if i % 100 == 0:
            print('[Epoch {}][Batch {}], Speed: {:.3f} samples/sec, {}={:.3f}, {}={:.3f}'.format(
                epoch, i, batch_size/(time.time()-btic), name1, loss1, name2, loss2))
        btic = time.time()

The preceding snippet was taken from GluonCV.

In the second option, data is uploaded into an S3 bucket in a single folder. The images are fed into the pipeline, and an already built model (pretrained or custom) is called to make the prediction. Predictions are uploaded back to the same bucket.

Unsupervised defect localization

For the first model in the localization pipeline, we employed a VAE as the unsupervised method, in which we employed data without labels. For testing, we selected an image at random and fed it into the autoencoder, with the expectation that the reconstructed image would be a replica of the original, except for the defect (if present). The entire process is as follows:

  1. We passed images through the autoencoder to generate feature maps.
  2. We reconstructed the generated feature maps using a L2 normalization transformation.
  3. This L2 image is then multiplied with the original to have higher contrast in the areas where defects are present.
  4. We used the final version of the image to create a binary mask where anomalous pixels are labeled as 1 and 0, otherwise using an optimal threshold on the pixel intensity based on validation data.
  5. After we created the binary mask, we removed the false positives using only “largely” connected pixels, and we generated the bounding boxes using the remaining pixels.

The following figure demonstrates the VAE architecture.

Variational Auto Encoder

Variational Auto Encoder

The following image is an example of a predicted bounding box (red) by VAE and ground truth (green).

predicted bounding box

Supervised defect localization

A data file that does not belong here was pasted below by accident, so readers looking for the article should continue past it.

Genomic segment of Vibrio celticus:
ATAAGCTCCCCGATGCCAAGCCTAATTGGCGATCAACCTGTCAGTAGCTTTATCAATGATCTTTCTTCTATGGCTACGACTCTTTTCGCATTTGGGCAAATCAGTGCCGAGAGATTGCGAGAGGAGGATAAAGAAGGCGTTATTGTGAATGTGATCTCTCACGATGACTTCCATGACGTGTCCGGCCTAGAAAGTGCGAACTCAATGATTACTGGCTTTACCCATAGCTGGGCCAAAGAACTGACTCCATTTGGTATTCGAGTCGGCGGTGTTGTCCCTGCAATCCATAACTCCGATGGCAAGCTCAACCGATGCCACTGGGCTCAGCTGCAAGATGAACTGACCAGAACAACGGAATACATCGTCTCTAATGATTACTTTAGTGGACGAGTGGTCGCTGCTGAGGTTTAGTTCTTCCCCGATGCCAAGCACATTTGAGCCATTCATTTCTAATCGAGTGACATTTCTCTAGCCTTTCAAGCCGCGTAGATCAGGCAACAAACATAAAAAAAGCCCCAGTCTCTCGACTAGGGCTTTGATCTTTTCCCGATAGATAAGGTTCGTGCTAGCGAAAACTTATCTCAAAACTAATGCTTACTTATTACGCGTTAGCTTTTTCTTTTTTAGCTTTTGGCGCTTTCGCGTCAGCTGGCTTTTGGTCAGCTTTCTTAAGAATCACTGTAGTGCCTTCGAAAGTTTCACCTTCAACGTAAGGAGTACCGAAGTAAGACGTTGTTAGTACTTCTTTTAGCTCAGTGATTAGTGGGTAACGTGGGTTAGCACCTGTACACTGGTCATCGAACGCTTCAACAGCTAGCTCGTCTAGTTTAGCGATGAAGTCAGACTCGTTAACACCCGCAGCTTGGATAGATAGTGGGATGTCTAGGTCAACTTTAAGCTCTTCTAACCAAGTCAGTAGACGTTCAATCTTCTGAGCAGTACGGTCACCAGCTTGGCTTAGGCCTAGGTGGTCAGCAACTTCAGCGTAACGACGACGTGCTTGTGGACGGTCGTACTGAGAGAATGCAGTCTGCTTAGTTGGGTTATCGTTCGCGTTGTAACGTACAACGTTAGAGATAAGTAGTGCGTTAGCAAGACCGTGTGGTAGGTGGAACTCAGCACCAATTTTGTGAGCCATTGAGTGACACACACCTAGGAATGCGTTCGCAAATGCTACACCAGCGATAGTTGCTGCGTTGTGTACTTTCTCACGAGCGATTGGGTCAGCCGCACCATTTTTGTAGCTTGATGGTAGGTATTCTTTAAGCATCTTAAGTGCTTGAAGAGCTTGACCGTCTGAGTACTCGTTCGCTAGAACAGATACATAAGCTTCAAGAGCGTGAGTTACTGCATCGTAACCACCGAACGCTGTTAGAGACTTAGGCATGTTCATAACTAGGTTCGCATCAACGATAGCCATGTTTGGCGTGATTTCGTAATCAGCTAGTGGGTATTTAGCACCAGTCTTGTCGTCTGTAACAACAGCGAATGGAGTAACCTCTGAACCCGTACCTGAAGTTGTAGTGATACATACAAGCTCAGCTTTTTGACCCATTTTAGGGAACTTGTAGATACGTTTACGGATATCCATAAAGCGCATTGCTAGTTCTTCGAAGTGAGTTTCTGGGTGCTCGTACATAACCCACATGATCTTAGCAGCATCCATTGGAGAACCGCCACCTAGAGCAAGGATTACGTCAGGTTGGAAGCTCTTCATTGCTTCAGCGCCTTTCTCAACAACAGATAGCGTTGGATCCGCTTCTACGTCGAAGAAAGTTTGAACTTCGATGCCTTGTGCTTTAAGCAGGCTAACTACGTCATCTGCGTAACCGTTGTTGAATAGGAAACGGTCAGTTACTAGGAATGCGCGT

The second model of the localization pipeline, the supervised approach, uses the SSD algorithm with a MobileNet backbone in place of VGG-16 pretrained on the Common Objects in Context (COCO) dataset. We followed a similar pipeline structure as the unsupervised VAE method for testing. We randomly selected images from our data and fed them into the network. The network output the coordinates for bounding box predictions of the defects. Then, we uploaded all of the images to the original S3 bucket with all the detected defects surrounded by bounding boxes. The original SSD architecture is depicted in the following figure.

The following image is an example of a predicted bounding box (red) by SSD and ground truth (green).

To evaluate our methods, we used the F1 score and intersection over union (IoU). The results are shown in the following table. In the baseline model, an F1 score of 19% and an IoU of 10% were produced by the VAE method. We could significantly increase the F1 score to 46% and our IoU to 26% with our object detection model pretrained on COCO.

Method Training Split Testing Split Avg F1 Avg IOU Best F1 Best IOU
VAE 1739 984 19% 10% 88% 80%
SSD 544 1036 46% 26% 96% 89%
Lookout for Vision 2179 544 95.1%


We implemented a deep learning-based solution for defect detection and localization in automotive parts based on supervised and unsupervised methods. After you have detected all the anomalous (defective) images using Lookout for Vision, you can apply our defect localization pipeline to localize defective regions in anomalous images. Our solution, developed using SageMaker, allows you to upload data into an S3 bucket and run the commands via the terminal to train the models or predict defects in unseen data. The unsupervised VAE model enables customers without labeled data to localize defects, whereas the supervised object detection method requires labeled data, resulting in more accurate defect localization.

Use your manufacturing images in our pipeline to reduce defects and improve the efficiency of your assembly line. Visit our website to learn more about the Amazon ML Solutions Lab and what it can do for your organization!

About the Authors

Matthew Rhodes is a Data Scientist in the Amazon ML Solutions Lab here at AWS. He has experience in computer vision and natural language processing, and graduated from Michigan State University with a B.S. in computer science. He went on to University of Washington where he graduated with a Master’s in Data Science.

Saman Sarraf is a Senior Applied Scientist at the Amazon ML Solutions Lab. His background is in applied machine learning including deep learning, computer vision, and time series data prediction.

Suchitra Sathyanarayana is a Senior Manager, Applied Science at the Amazon ML Solutions Lab where she helps AWS customers across different industry verticals accelerate their AI and cloud adoption. She holds a PhD in Computer Vision from Nanyang Technological University, Singapore.